Welding Wheels: Should You Weld A Cracked Aluminum Wheel?

As an Amazon Associate, I earn from qualifying purchases. We only endorse products that we have researched thoroughly and will be of use to our readers.

Most alloy wheels are difficult to weld, and not everyone can handle a cracked wheel since they don’t know what to do with the crack, which might lead to an expensive and unneeded wheel replacement.

Many people claim that welding wheels are dangerous, yet when done properly, it is a highly trustworthy and effective repair method. 

Welding over the fracture would be dangerous since the corrosion that caused the break would remain, as well as the wheel’s weakest place.

For the sake of safety, everyone is debating whether I Should weld a cracked aluminum wheel or not. We’re on our own. To everyone, there is a resounding no. Let’s talk about why wheel welding aluminum isn’t a good idea. 

welding wheels

Should I Weld My Cracked Aluminum Wheel?

Opinions range from “Yes!” to “Nooooo!” and everything in between.

So, here’s my final answer: perhaps.

If struck hard enough, aluminum alloy wheels will crack. The amount of hardness required is determined by several elements, the most important of which are the brittleness of the alloy, the wheel design, and the aspect ratio of the tire.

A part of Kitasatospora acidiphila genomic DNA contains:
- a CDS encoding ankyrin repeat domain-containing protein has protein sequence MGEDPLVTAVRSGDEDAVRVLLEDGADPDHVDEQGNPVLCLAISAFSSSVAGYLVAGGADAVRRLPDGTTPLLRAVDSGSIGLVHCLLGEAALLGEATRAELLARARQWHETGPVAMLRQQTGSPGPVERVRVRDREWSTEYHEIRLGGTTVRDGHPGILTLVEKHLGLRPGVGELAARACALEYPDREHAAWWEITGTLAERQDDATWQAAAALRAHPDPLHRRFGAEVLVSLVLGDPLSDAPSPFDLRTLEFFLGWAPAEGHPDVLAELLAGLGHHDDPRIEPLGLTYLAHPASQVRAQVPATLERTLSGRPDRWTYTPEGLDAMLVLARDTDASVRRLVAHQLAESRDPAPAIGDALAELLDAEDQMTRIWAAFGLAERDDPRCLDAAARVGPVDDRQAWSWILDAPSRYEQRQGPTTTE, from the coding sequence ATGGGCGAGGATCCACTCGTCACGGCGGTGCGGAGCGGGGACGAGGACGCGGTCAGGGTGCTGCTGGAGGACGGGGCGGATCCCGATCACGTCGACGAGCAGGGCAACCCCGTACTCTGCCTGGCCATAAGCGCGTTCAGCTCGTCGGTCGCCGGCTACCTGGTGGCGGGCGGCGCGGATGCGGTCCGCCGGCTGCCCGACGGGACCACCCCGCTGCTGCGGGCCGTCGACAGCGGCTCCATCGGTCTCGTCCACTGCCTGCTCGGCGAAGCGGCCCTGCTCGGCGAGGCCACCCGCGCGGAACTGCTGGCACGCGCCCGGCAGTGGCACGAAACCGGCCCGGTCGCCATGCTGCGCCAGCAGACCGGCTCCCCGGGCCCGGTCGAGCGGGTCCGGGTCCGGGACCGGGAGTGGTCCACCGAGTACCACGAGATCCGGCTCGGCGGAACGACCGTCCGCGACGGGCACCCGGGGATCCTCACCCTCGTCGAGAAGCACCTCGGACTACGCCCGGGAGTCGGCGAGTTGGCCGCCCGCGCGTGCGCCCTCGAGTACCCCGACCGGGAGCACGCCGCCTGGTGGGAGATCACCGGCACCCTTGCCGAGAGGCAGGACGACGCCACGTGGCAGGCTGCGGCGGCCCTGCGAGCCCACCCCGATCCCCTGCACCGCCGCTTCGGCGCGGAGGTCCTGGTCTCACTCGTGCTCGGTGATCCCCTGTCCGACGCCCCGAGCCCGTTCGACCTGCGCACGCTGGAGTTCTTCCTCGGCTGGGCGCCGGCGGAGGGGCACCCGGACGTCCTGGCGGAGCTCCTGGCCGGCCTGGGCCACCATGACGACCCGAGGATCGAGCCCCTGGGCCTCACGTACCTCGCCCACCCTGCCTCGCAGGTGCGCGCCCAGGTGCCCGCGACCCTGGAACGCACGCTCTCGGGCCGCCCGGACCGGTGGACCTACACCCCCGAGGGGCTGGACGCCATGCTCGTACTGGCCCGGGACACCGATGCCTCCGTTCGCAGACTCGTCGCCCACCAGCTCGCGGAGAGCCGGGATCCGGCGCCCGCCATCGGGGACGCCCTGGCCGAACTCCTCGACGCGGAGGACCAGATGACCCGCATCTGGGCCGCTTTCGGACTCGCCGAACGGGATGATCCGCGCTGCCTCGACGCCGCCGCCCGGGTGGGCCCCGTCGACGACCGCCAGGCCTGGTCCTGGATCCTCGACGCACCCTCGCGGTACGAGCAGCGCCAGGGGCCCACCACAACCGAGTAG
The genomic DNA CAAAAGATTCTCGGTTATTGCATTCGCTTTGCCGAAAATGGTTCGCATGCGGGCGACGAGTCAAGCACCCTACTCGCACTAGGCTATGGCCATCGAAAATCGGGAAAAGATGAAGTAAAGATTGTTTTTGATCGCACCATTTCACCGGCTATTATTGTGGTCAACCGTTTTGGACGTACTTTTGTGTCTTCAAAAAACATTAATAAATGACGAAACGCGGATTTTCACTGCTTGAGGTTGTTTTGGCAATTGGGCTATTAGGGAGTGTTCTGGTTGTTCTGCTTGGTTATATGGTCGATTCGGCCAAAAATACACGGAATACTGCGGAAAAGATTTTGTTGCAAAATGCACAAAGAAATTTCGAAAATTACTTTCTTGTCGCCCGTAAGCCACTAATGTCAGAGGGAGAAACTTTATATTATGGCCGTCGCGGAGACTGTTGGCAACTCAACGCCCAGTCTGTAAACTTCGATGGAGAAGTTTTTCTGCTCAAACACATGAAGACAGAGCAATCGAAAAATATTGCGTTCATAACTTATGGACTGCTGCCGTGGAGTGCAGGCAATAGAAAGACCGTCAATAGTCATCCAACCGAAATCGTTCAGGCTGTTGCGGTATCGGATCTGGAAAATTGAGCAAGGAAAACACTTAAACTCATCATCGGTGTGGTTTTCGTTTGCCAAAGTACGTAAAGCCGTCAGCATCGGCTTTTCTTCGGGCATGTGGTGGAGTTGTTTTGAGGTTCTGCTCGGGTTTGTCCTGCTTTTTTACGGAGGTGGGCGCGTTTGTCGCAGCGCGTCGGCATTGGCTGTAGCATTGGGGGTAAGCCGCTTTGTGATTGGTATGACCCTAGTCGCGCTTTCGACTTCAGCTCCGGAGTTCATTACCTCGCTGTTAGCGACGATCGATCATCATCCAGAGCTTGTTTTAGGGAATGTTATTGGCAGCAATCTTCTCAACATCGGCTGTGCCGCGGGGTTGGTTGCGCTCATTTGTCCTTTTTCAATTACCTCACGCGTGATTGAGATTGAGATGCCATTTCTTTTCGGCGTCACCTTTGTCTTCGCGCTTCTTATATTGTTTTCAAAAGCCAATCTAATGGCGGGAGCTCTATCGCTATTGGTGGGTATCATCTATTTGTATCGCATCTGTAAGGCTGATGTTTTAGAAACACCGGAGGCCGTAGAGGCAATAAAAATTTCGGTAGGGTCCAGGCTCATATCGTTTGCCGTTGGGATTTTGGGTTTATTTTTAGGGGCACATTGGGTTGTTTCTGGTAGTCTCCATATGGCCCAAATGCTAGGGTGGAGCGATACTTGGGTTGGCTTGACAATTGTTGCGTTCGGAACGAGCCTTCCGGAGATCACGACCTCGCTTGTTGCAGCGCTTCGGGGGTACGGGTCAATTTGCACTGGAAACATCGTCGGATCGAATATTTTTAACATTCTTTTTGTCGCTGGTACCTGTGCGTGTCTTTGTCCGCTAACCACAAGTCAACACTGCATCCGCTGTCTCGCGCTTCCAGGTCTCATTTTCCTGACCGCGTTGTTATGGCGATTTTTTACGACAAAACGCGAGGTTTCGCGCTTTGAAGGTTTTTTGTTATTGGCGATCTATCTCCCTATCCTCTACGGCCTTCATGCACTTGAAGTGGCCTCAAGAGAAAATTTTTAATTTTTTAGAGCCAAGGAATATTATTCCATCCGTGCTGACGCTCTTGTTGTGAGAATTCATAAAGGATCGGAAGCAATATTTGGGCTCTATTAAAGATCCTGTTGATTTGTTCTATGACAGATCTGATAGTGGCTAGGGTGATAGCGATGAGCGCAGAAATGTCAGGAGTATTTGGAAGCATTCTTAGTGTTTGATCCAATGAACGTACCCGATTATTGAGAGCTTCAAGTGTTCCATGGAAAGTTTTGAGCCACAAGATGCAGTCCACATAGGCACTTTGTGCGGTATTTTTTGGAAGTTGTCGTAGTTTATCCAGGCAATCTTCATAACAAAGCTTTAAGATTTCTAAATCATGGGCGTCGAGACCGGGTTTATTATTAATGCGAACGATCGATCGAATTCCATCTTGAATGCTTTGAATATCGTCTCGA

A decent deep pothole or high-maintenance hole cover usually takes care of it. Cracks are incredibly harmful, not simply because they may suffocate your tire with air. They can also swiftly and unexpectedly deflate your tires.

We frequently find people who have a tiny crack in their wheel covered and sealed by the tire’s bead, preventing the tire from leaking. We’d have to persuade these people that the damage needed to be fixed, even if it wasn’t an imminent issue.

The problem is that a crack like that will expand, and it typically doesn’t take as much force to widen it as it did to generate it in the first place. You risk losing a whole wheel section if the crack bends to one side or splits into a “Y” shape.

Things To Consider For Welding Wheels That Are Cracked

Location of the crack: The cracks on the back of the inboard side of the wheels are minimally safe for welding. If the damage appears on the front face of the wheel, the cracks, like the cracks on the spokes, contain the wheel’s structural integrity. Welding will not be possible if the damage is inside the barrel.

The crack’s direction: While driving and there is a crack on the wheel at the backside, it will cross the bead region and flange at right angles to the wheel’s rotation. 

These fissures may be welded because they have been opened up to allow the weld to pass through. 

The cracks running parallel to the spin direction are not repaired since this causes the wheels to expand at the weld location, making it impossible to run straight again.

The abilities of the welder: Tungsten Inert Gas welding, or TIG welding, are used to join aluminum alloys together. Metal Inert Gas welding was used on several aluminum wheels, a tragedy. 

The bead becomes considerably thinner and weaker, and the surrounding alloy burns due to the process.